Hoi An is a gorgeous little town, maybe not as exciting as some, but definitely very pretty.
I’ve seen photos of the town during Chinese New Year/Tet, which is very impressive, but getting through Vietnam on public transport is an absolute nightmare at this time of year. Unless you’re on a pre-planned tour it’s very risky to try traveling at this time, you’ll be crammed into buses, and lucky to get a bed for the night.
You don’t need to visit during Tet though, the town is still very pretty and a wonderful place to chill out for a couple of days. It’s most famous for its’ tailors, even the Top Gear guys dropped in to get a specially made suit while here. It’s a nice experience, and usually the hostels will have a book of recommended places to try. You can get pretty much anything made for you, out of any material you like, and if you’re not flying straight home then you can get it all sent back for you.If you’re looking for something really nice, it won’t be cheap: A lot cheaper than Europe, but still a couple hundred dollars. However I recommend getting something really nice made up, then just for fun a couple silly costumes or jackets made up as well on the side. It all depends on where you go, their reputation and the material. It would be easy to spend days searching and trying places, but pick one and stick with it.
Other than that and the pretty streets Hoi An isn’t crazy with loads to do, with one major exception – The Hi Van Pass. Made famous first by the Easy Rider motorbike tours and then by Top Gear there’s a lot of different ways to experience this epic mountain road. We choose a one-way bike hire that included transfer of our gear to a hostel in Hue. It gave us the freedom to hit the places we fancied, and cost less than the tours.
So after an early morning suit fitting Nico and I jumped onto a ‘ped again and headed the wrong way in search of the My Son ruins, a historical Vietnamese city, made up of a variety of ruins, rebuilt structures and recreations it’s a fascinating chance to see some of the ancient history of the culture in this country. The next stop was the Marble Mountains, where if you’re willing to take the stairs you can climb up the steep cliffs that pop right out of the flat plains around.There are three in total, with the main one crawling with statue shops and trinket sellers around the base. The further up and into the temple and pagoda complex you climb, the quieter it becomes, and offers better and better views. The mountains are only a short distance from the sea, so it’s possible to see the huge sweeping curve of the bay and far over the flats up to the mountain range through which the Hi Van Pass road runs.
Back down to ground level we continue our route along the coast towards the mountains, stopping out on a peninsula that features another huge Buddha statue that looks back over the bay we’d just driven up. Then into the town of Da Nang, where we looked for some lunch. Along one of the streets we burst a tire so had to find a shop to fix that. A lucky find on a back road killed two birds with one stone, bike shop and lunch next door, and we were very happy with price as well.Instead of the usual tourist rip-off prices these guys charged the same as they would a local, happy with a few snaps with us instead. It’s meeting these people that reminds you that the locals are not all greedy cheats, but incredibly friendly and happy to help. As a thank you we dug out some odd coins from other countries that they seemed to love. Getting going again we headed north around the next bay to start of the pass.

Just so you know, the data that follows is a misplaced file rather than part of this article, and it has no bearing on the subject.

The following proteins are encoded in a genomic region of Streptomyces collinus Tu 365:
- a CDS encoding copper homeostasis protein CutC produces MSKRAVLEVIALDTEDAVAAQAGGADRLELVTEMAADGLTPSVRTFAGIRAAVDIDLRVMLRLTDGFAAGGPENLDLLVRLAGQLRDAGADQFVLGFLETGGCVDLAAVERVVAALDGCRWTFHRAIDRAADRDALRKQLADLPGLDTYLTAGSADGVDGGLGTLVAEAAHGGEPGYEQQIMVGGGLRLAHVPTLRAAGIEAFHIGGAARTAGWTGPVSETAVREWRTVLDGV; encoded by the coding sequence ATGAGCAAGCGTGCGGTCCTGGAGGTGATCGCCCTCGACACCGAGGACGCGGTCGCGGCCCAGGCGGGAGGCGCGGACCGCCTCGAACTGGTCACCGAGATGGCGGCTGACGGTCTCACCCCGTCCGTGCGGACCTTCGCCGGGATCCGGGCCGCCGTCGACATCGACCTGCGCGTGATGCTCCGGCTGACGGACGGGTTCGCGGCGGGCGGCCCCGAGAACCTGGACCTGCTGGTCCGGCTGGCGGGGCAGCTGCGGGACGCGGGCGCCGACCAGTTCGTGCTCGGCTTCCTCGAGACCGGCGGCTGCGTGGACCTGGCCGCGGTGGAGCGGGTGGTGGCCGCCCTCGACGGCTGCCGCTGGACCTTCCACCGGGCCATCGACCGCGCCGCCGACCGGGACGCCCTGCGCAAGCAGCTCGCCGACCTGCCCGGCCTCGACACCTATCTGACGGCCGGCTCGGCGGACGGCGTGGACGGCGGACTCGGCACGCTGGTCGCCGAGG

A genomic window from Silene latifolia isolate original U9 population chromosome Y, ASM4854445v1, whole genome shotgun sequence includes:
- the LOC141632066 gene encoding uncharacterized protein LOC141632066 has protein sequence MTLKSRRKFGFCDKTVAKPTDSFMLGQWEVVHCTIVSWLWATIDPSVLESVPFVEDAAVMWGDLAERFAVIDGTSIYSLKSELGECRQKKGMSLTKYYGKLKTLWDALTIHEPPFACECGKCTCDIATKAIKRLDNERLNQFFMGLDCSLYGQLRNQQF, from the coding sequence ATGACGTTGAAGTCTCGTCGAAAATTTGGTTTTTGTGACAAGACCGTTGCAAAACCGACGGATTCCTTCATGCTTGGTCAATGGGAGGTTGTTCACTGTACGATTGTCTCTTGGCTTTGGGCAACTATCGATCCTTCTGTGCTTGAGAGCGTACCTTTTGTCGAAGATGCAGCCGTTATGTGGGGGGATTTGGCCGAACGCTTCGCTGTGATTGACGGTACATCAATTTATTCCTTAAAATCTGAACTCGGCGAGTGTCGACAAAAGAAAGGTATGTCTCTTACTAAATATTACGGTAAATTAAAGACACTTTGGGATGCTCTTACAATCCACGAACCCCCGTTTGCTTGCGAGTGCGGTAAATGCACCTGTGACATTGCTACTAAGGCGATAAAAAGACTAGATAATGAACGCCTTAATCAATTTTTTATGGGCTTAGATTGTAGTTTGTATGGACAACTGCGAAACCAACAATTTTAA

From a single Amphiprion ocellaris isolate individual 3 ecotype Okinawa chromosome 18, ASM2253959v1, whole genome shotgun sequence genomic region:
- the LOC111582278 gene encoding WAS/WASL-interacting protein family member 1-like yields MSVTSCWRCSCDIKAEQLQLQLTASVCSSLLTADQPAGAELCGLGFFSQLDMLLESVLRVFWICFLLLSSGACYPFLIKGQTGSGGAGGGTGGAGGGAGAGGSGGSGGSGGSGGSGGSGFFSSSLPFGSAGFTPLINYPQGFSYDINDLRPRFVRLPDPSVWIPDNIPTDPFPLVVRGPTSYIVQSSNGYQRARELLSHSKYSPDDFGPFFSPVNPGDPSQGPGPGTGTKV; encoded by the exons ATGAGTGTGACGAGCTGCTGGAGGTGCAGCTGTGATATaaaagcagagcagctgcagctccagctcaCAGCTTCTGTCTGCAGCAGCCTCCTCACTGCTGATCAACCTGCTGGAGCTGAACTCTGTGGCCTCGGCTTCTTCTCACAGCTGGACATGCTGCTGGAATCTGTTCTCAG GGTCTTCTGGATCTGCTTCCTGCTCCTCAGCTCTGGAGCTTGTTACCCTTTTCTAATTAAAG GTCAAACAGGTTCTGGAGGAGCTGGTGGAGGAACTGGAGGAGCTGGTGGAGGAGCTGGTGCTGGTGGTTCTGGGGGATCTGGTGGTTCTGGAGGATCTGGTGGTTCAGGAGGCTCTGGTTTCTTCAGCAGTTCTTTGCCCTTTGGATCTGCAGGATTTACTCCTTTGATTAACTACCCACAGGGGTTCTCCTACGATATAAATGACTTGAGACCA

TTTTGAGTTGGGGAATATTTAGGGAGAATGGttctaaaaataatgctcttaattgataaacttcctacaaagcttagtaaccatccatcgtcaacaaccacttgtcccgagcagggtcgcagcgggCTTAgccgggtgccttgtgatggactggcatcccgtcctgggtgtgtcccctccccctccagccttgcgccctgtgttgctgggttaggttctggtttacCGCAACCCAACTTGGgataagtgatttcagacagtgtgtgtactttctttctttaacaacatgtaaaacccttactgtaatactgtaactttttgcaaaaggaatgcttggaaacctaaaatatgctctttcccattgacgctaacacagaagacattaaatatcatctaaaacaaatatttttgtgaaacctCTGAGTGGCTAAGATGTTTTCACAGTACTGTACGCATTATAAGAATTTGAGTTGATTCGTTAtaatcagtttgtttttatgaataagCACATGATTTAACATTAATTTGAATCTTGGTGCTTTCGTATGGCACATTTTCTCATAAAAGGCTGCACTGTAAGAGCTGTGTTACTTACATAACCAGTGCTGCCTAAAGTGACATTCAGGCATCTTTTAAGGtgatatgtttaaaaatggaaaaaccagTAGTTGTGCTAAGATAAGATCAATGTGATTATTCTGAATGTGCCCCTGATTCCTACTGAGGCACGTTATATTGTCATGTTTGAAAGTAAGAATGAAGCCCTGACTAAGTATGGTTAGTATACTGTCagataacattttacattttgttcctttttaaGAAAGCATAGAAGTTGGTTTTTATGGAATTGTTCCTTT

Thankfully we had a more powerful bike than the TG boys, so getting up was no trouble even with two of us on board. As we climbed we stopped at several locations to get pics of the epic views which really must be seen to be appreciated. At the top there is a little bus stop with shops and supplies and a couple Vietnam war remnants, gun turrets and bunkers mark the border between North and South. An odd thing happened as we looked down the other side, the weather switches completely. On the Southern side there wasn’t a cloud in sight, on the Northern the fog was so thick you couldn’t see more than 200 meters. It made for a rather strange and unimpressive ride back down.
Then we hit the road, the main road that runs through the mountains rather than over them. It’s a busy motorway and it’s absolutely horrible to drive along on a moped. I imagine it’s not much better in a car really, the trucks that are steaming along at full speed have no problem with pushing you off the road if they want to overtake. We saw two accidents that had happened along that stretch, neither were small, and that didn’t make us feel any better. It’s definitely doable, but I don’t recommend it to anyone, even experienced bike riders, it’s just so dangerous, especially when you’re wearing half a helmet and a hoody as protection. It’s also a long drive, and when we finally arrived in Hue, I was very relieved to get off and say goodbye to that bike.